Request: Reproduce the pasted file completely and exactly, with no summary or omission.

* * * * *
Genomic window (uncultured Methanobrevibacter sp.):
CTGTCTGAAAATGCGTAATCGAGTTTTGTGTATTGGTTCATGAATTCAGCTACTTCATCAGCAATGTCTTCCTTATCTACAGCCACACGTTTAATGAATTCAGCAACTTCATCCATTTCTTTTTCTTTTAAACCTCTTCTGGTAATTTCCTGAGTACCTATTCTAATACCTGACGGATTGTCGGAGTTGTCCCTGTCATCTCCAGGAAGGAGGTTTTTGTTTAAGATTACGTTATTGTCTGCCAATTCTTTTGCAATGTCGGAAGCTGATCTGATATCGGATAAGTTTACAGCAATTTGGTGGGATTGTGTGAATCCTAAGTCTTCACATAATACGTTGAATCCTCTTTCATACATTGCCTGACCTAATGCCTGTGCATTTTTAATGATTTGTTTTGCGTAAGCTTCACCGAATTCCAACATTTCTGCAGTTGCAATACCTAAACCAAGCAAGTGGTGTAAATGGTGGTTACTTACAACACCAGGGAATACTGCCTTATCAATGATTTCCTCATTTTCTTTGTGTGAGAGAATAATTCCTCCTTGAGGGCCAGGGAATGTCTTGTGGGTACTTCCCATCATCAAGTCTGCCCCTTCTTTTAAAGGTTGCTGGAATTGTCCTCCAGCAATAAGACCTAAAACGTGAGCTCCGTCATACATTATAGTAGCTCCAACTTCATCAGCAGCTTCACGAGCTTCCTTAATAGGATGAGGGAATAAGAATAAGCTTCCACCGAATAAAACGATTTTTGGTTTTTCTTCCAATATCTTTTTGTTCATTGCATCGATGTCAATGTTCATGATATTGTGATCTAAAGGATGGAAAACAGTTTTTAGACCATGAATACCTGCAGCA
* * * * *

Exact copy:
Genomic window (uncultured Methanobrevibacter sp.):
CTGTCTGAAAATGCGTAATCGAGTTTTGTGTATTGGTTCATGAATTCAGCTACTTCATCAGCAATGTCTTCCTTATCTACAGCCACACGTTTAATGAATTCAGCAACTTCATCCATTTCTTTTTCTTTTAAACCTCTTCTGGTAATTTCCTGAGTACCTATTCTAATACCTGACGGATTGTCGGAGTTGTCCCTGTCATCTCCAGGAAGGAGGTTTTTGTTTAAGATTACGTTATTGTCTGCCAATTCTTTTGCAATGTCGGAAGCTGATCTGATATCGGATAAGTTTACAGCAATTTGGTGGGATTGTGTGAATCCTAAGTCTTCACATAATACGTTGAATCCTCTTTCATACATTGCCTGACCTAATGCCTGTGCATTTTTAATGATTTGTTTTGCGTAAGCTTCACCGAATTCCAACATTTCTGCAGTTGCAATACCTAAACCAAGCAAGTGGTGTAAATGGTGGTTACTTACAACACCAGGGAATACTGCCTTATCAATGATTTCCTCATTTTCTTTGTGTGAGAGAATAATTCCTCCTTGAGGGCCAGGGAATGTCTTGTGGGTACTTCCCATCATCAAGTCTGCCCCTTCTTTTAAAGGTTGCTGGAATTGTCCTCCAGCAATAAGACCTAAAACGTGAGCTCCGTCATACATTATAGTAGCTCCAACTTCATCAGCAGCTTCACGAGCTTCCTTAATAGGATGAGGGAATAAGAATAAGCTTCCACCGAATAAAACGATTTTTGGTTTTTCTTCCAATATCTTTTTGTTCATTGCATCGATGTCAATGTTCATGATATTGTGATCTAAAGGATGGAAAACAGTTTTTAGACCATGAATACCTGCAGCA